Sometimes I wish the Zeitgeist would stop rummaging around in my head for its ideas, but I’ll settle for its waiting for the book to actually appear. After that, Herr Z can do whatever it likes.

Urban September 28, 2010 at 3:39 am

It’s not really groundbreaking in what it can do: The interesting thing is how: It uses four different vulnerabilities and two stolen, or something, certificates. “Ordinary criminals” would be expected to use this for four+ attacks. That’s what is meant with “resources”, so even if lots of people learn to do what this does, they won’t be able to replicate it to use against an other target.
What we should think about is that the people behind this could have another set of vulnerabilities they know about which they haven’t made public so no security patches have been issued. Maybe they even have used them but not been discovered!

Ralf the Dog September 28, 2010 at 7:09 am

First off, if someone is using a desktop OS to run mission critical software that can result in the loss of human life, they deserve to get their system slagged. If you are running something like a power plant, start with the most minimal distro of Linux or BSD you can get your hands on. Strip out anything you are not using, then only add what you must. Every function, thread or process you are running is a potential exploit.

If you must connect this device to the internet, (This is something like saying, “If you must drop a 600 pound anvil on your head”) Don’t connect it directly to the internet. Connect it to a gateway who’s only job is to keep a list of IP addresses, only let your device talk to those computers, then encrypt the communications. IP spoofing could be a bit of a threat but there is a way around that (If I were to tell you guys, the military would purchase every copy of this website and shred it.)

Don’t load your OS or software from an HD. Don’t store it in RAM. Keep them both in ROM. Require a hardware key to reflash the ROM.

Don’t forget to calculate hashes several ways when you boot.

Dave Bishop September 28, 2010 at 9:27 am

Perhaps it was designed (or speed ‘evolved’) by a, as yet undetected, rogue AI … ?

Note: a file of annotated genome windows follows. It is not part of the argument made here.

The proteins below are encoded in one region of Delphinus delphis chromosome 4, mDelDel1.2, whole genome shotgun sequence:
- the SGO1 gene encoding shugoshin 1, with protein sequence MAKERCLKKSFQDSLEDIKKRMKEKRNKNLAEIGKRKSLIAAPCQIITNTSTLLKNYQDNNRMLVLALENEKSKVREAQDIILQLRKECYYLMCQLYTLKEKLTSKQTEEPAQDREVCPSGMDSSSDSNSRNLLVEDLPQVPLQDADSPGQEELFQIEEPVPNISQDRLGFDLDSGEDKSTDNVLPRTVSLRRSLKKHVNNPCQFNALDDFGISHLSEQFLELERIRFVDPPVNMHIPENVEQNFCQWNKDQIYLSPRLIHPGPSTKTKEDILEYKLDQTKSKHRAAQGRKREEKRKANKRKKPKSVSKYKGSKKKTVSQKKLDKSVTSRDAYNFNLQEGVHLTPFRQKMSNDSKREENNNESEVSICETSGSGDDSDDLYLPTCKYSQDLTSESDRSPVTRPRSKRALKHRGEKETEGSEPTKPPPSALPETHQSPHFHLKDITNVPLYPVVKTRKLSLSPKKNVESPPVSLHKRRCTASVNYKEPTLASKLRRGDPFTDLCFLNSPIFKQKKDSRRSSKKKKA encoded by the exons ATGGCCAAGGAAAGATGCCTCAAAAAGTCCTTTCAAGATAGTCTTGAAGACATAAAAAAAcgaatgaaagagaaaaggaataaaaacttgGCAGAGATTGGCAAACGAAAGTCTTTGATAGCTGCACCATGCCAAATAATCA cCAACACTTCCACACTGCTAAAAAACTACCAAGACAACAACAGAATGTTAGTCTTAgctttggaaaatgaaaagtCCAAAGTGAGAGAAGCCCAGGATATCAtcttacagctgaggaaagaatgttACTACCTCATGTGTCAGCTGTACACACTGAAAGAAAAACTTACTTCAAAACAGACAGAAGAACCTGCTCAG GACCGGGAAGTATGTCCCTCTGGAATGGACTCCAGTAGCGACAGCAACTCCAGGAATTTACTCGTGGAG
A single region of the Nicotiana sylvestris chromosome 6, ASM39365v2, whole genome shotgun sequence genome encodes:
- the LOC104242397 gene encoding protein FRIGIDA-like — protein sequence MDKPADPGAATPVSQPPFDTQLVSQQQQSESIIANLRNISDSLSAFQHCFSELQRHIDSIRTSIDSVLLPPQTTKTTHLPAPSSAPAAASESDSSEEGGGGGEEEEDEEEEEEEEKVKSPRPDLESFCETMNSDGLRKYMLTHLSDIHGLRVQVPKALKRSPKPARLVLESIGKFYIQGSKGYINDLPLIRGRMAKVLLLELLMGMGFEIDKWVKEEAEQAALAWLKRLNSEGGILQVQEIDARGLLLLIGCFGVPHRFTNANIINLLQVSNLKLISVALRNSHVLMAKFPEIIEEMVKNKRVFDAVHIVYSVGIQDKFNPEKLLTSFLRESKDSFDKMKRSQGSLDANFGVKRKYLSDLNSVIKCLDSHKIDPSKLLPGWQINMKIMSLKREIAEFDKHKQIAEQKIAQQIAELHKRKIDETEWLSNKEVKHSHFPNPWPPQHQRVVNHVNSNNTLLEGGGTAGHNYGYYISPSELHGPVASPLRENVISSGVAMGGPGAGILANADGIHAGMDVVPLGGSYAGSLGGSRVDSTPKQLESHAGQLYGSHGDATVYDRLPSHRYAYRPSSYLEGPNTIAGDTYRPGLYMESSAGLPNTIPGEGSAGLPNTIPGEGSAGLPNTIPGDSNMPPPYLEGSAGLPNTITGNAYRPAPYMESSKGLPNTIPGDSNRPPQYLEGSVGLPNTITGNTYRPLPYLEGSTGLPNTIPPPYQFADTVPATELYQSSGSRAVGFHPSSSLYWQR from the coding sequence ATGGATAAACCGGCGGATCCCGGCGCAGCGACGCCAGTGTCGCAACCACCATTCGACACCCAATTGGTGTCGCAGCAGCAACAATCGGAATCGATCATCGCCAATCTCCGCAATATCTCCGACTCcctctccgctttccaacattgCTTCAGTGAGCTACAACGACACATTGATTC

Oh dear – I’ve been reading too much SF!

wjw September 29, 2010 at 9:08 pm

I don’t think the Iranian nuclear sites were connected to the Internet. The worm seems to have got in on contaminated USB drives, probably delivered by the Russian contractor who oversaw construction (and whose own web site is loaded with malware they seem disinclined to remove).

But yes, Windows. My god.

wjw September 30, 2010 at 8:20 am

Based on what may be an obscure reference to the Book of Esther, some people are now theorizing that Stuxnet originated in Israel.

Seems like reading the tea leaves to me.

S.M. Stirling October 6, 2010 at 4:01 am

Judging by the people hit first and worst (Iranians) it probably was either Israeli or American in origin.

According to what I’ve heard, the Iranians have suffered heavy damage; physical damage to plant, and loss of data as whole reams of the most secret stuff were stripped out and transferred. Naturally they’re trying to keep the extent quiet, but the Bushire reactor seems to have been put on emergency shutdown, and the Iranian secret police are arresting Russians left and right, while others (mostly technicians and engineers) flee the country.

And the Iranians have managed to do bupkis about it. They’ve confessed that all their attempts have just made things worse; mutating versions of the worm are still spreading on their computers and on already infected ones it pops up again to re-damage areas they thought were cleaned.

Couldn’t have happened to a nicer bunch of people. I hope they get containment breaches and similar goodies.